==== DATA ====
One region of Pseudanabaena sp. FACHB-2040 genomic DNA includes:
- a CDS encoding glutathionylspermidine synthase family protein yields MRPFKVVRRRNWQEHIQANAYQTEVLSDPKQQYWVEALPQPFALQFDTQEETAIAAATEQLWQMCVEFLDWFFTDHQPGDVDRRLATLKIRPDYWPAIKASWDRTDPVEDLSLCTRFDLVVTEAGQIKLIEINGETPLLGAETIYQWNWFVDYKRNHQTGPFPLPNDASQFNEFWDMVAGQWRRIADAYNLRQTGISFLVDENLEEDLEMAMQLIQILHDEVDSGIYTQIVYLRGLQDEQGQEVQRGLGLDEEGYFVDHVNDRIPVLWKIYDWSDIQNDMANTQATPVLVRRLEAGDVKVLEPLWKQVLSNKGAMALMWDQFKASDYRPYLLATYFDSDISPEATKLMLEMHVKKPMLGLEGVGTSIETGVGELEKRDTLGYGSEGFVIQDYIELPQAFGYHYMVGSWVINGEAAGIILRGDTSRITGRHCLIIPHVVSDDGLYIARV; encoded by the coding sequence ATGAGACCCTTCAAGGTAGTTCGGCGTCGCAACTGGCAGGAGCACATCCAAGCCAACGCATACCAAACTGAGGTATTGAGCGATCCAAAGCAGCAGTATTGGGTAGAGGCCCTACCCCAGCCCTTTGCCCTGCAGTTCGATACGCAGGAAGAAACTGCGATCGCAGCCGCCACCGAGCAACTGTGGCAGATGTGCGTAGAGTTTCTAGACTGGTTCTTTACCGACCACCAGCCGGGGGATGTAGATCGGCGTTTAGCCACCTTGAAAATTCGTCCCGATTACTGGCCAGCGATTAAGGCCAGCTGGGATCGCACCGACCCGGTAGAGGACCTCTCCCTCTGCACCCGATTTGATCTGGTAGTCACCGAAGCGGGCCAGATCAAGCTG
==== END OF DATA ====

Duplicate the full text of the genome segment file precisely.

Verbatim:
One region of Pseudanabaena sp. FACHB-2040 genomic DNA includes:
- a CDS encoding glutathionylspermidine synthase family protein yields MRPFKVVRRRNWQEHIQANAYQTEVLSDPKQQYWVEALPQPFALQFDTQEETAIAAATEQLWQMCVEFLDWFFTDHQPGDVDRRLATLKIRPDYWPAIKASWDRTDPVEDLSLCTRFDLVVTEAGQIKLIEINGETPLLGAETIYQWNWFVDYKRNHQTGPFPLPNDASQFNEFWDMVAGQWRRIADAYNLRQTGISFLVDENLEEDLEMAMQLIQILHDEVDSGIYTQIVYLRGLQDEQGQEVQRGLGLDEEGYFVDHVNDRIPVLWKIYDWSDIQNDMANTQATPVLVRRLEAGDVKVLEPLWKQVLSNKGAMALMWDQFKASDYRPYLLATYFDSDISPEATKLMLEMHVKKPMLGLEGVGTSIETGVGELEKRDTLGYGSEGFVIQDYIELPQAFGYHYMVGSWVINGEAAGIILRGDTSRITGRHCLIIPHVVSDDGLYIARV; encoded by the coding sequence ATGAGACCCTTCAAGGTAGTTCGGCGTCGCAACTGGCAGGAGCACATCCAAGCCAACGCATACCAAACTGAGGTATTGAGCGATCCAAAGCAGCAGTATTGGGTAGAGGCCCTACCCCAGCCCTTTGCCCTGCAGTTCGATACGCAGGAAGAAACTGCGATCGCAGCCGCCACCGAGCAACTGTGGCAGATGTGCGTAGAGTTTCTAGACTGGTTCTTTACCGACCACCAGCCGGGGGATGTAGATCGGCGTTTAGCCACCTTGAAAATTCGTCCCGATTACTGGCCAGCGATTAAGGCCAGCTGGGATCGCACCGACCCGGTAGAGGACCTCTCCCTCTGCACCCGATTTGATCTGGTAGTCACCGAAGCGGGCCAGATCAAGCTG